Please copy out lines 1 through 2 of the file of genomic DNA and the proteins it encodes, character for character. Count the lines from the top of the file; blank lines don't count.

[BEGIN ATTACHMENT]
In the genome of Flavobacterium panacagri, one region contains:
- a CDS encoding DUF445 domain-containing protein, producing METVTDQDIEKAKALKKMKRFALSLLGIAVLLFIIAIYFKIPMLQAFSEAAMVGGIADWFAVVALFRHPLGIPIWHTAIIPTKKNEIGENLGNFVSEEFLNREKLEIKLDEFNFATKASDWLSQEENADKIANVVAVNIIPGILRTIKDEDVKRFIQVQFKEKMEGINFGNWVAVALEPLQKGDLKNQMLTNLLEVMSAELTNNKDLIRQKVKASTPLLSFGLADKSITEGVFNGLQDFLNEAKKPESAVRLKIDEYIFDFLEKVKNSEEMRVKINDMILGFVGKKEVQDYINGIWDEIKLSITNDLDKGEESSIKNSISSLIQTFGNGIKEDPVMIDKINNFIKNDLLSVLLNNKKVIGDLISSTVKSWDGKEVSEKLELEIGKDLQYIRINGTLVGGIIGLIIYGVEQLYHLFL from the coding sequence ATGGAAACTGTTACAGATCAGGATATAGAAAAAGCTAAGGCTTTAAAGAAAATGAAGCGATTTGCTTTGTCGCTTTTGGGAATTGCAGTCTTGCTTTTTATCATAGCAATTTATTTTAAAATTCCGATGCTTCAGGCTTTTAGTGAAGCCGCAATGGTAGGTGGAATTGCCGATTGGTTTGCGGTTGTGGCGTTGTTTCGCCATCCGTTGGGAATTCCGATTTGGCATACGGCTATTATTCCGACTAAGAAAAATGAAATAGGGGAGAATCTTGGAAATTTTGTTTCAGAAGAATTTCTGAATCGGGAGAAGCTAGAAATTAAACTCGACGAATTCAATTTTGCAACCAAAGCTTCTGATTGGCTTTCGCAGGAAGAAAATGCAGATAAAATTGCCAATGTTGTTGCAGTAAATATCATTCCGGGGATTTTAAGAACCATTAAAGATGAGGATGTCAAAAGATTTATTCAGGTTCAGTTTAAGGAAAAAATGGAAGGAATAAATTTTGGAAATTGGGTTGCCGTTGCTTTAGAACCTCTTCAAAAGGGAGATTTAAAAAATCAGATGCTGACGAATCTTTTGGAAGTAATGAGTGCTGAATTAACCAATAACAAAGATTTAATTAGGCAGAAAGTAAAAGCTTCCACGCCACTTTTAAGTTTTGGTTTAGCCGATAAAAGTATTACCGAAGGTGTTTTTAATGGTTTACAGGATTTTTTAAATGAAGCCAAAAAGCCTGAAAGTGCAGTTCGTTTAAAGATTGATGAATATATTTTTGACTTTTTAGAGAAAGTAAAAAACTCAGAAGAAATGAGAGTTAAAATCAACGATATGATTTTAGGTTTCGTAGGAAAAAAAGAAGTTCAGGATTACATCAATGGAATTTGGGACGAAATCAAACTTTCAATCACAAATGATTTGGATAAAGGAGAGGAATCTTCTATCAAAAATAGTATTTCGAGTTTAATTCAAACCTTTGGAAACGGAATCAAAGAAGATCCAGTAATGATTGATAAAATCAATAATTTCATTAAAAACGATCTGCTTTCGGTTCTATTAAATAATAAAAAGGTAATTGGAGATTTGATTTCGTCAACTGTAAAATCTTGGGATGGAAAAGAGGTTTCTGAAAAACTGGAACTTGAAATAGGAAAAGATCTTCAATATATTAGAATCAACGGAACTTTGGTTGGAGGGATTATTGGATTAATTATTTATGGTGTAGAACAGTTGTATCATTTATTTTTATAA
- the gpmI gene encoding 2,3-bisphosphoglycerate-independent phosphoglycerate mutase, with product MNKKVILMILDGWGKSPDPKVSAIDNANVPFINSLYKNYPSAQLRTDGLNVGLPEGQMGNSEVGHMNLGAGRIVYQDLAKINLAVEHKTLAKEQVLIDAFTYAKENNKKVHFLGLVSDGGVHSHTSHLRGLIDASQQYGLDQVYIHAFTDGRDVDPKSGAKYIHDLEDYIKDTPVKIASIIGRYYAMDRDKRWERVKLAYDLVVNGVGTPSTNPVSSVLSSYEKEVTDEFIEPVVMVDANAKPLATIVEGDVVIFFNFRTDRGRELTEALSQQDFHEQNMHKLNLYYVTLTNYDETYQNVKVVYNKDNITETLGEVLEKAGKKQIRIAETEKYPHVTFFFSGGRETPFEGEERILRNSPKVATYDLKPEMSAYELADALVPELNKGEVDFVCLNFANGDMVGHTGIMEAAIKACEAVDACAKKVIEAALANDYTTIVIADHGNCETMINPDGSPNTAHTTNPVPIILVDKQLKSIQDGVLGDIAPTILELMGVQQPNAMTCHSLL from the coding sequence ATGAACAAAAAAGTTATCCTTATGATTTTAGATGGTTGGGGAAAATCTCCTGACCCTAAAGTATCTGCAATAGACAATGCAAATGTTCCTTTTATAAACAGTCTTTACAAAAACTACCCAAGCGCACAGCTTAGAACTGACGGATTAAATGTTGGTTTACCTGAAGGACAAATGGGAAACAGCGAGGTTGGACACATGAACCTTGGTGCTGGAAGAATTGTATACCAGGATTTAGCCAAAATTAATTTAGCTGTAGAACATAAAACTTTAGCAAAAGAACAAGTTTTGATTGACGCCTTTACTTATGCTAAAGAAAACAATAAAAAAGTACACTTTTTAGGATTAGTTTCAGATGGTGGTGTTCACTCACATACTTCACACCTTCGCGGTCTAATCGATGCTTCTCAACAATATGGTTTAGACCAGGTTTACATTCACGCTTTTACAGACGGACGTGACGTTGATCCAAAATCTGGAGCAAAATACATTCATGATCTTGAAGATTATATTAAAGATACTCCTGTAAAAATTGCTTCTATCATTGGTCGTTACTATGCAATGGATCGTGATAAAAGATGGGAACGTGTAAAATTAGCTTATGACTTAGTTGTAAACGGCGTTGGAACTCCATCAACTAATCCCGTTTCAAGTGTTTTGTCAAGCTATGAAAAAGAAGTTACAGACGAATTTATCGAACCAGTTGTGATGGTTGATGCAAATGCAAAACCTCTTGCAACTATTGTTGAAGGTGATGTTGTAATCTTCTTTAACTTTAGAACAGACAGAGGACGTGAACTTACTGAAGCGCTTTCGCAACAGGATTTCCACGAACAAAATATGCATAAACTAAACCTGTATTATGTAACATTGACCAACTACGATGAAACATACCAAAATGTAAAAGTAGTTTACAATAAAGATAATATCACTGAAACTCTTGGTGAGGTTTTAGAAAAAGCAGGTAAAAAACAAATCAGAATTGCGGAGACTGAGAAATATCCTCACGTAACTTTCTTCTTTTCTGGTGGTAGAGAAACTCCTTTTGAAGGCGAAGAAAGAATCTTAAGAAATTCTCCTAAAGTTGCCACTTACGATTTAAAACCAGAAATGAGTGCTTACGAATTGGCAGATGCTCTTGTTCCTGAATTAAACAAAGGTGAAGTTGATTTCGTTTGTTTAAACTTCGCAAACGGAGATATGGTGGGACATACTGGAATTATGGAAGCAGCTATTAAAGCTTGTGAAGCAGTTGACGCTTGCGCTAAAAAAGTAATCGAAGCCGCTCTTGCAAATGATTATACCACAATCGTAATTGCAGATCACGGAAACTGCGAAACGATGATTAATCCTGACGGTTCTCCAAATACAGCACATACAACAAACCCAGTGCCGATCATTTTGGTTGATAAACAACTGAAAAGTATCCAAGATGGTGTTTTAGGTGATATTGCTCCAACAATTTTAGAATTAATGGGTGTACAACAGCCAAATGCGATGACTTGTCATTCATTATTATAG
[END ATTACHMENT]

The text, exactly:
In the genome of Flavobacterium panacagri, one region contains:
- a CDS encoding DUF445 domain-containing protein, producing METVTDQDIEKAKALKKMKRFALSLLGIAVLLFIIAIYFKIPMLQAFSEAAMVGGIADWFAVVALFRHPLGIPIWHTAIIPTKKNEIGENLGNFVSEEFLNREKLEIKLDEFNFATKASDWLSQEENADKIANVVAVNIIPGILRTIKDEDVKRFIQVQFKEKMEGINFGNWVAVALEPLQKGDLKNQMLTNLLEVMSAELTNNKDLIRQKVKASTPLLSFGLADKSITEGVFNGLQDFLNEAKKPESAVRLKIDEYIFDFLEKVKNSEEMRVKINDMILGFVGKKEVQDYINGIWDEIKLSITNDLDKGEESSIKNSISSLIQTFGNGIKEDPVMIDKINNFIKNDLLSVLLNNKKVIGDLISSTVKSWDGKEVSEKLELEIGKDLQYIRINGTLVGGIIGLIIYGVEQLYHLFL from the coding sequence ATGGAAACTGTTACAGATCAGGATATAGAAAAAGCTAAGGCTTTAAAGAAAATGAAGCGATTTGCTTTGTCGCTTTTGGGAATTGCAGTCTTGCTTTTTATCATAGCAATTTATTTTAAAATTCCGATGCTTCAGGCTTTTAGTGAAGCCGCAATGGTAGGTGGAATTGCCGATTGGTTTGCGGTTGTGGCGTTGTTTCGCCATCCGTTGGGAATTCCGATTTGGCATACGGCTATTATTCCGACTAAGAAAAATGAAATAGGGGAGAATCTTGGAAATTTTGTTTCAGAAGAATTTCTGAATCGGGAGAAGCTAGAAATTAAACTCGACGAATTCAATTTTGCAACCAAAGCTTCTGATTGGCTTTCGCAGGAAGAAAATGCAGATAAAATTGCCAATGTTGTTGCAGTAAATATCATTCCGGGGATTTTAAGAACCATTAAAGATGAGGATGTCAAAAGATTTATTCAGGTTCAGTTTAAGGAAAAAATGGAAGGAATAAATTTTGGAAATTGGGTTGCCGTTGCTTTAGAACCTCTTCAAAAGGGAGATTTAAAAAATCAGATGCTGACGAATCTTTTGGAAGTAATGAGTGCTGAATTAACCAATAACAAAGATTTAATTAGGCAGAAAGTAAAAGCTTCCACGCCACTTTTAAGTTTTGGTTTAGCCGATAAAAGTATTACCGAAGGTGTTTTTAATGGTTTACAGGATTTTTTAAATGAAGCCAAAAAGCCTGAAAGTGCAGTTCGTTTAAAGATTGATGAATATATTTTTGACTTTTTAGAGAAAGTAAAAAACTCAGAAGAAATGAGAGTTAAAATCAACGATATGATTTTAGGTTTCGTAGGAAAAAAAGAAGTTCAGGATTACATCAATGGAATTTGGGACGAAATCAAACTTTCAATCACAAATGATTTGGATAAAGGAGAGGAATCTTCTATCAAAAATAGTATTTCGAGTTTAATTCAAACCTTTGGAAACGGAATCAAAGAAGATCCAGTAATGATTGATAAAATCAATAATTTCATTAAAAACGATCTGCTTTCGGTTCTATTAAATAATAAAAAGGTAATTGGAGATTTGATTTCGTCAACTGTAAAATCTTGGGATGGAAAAGAGGTTTCTGAAAAACTGGAACTTGAAATAGGAAAAGATCTTCAATATATTAGAATCAACGGAACTTTGGTTGGAGGGATTATTGGATTAATTATTTATGGTGTAGAACAGTTGTATCATTTATTTTTATAA